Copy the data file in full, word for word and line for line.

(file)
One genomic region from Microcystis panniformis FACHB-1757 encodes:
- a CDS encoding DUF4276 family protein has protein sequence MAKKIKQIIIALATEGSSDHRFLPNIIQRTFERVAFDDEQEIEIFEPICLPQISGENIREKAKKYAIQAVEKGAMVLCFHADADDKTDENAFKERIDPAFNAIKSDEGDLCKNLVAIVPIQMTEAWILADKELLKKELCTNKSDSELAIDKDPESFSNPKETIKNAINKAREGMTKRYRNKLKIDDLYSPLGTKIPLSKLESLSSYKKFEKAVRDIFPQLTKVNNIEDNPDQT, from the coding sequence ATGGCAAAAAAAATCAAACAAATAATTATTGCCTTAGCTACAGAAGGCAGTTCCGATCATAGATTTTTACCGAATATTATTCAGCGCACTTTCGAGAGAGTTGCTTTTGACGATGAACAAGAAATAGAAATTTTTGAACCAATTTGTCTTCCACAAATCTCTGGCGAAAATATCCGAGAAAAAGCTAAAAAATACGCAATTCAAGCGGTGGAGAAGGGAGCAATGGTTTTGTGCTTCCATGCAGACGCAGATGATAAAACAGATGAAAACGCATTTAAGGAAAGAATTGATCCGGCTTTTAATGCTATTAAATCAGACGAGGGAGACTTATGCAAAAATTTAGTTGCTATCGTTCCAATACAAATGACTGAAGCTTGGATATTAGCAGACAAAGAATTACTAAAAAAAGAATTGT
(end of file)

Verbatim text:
One genomic region from Microcystis panniformis FACHB-1757 encodes:
- a CDS encoding DUF4276 family protein has protein sequence MAKKIKQIIIALATEGSSDHRFLPNIIQRTFERVAFDDEQEIEIFEPICLPQISGENIREKAKKYAIQAVEKGAMVLCFHADADDKTDENAFKERIDPAFNAIKSDEGDLCKNLVAIVPIQMTEAWILADKELLKKELCTNKSDSELAIDKDPESFSNPKETIKNAINKAREGMTKRYRNKLKIDDLYSPLGTKIPLSKLESLSSYKKFEKAVRDIFPQLTKVNNIEDNPDQT, from the coding sequence ATGGCAAAAAAAATCAAACAAATAATTATTGCCTTAGCTACAGAAGGCAGTTCCGATCATAGATTTTTACCGAATATTATTCAGCGCACTTTCGAGAGAGTTGCTTTTGACGATGAACAAGAAATAGAAATTTTTGAACCAATTTGTCTTCCACAAATCTCTGGCGAAAATATCCGAGAAAAAGCTAAAAAATACGCAATTCAAGCGGTGGAGAAGGGAGCAATGGTTTTGTGCTTCCATGCAGACGCAGATGATAAAACAGATGAAAACGCATTTAAGGAAAGAATTGATCCGGCTTTTAATGCTATTAAATCAGACGAGGGAGACTTATGCAAAAATTTAGTTGCTATCGTTCCAATACAAATGACTGAAGCTTGGATATTAGCAGACAAAGAATTACTAAAAAAAGAATTGT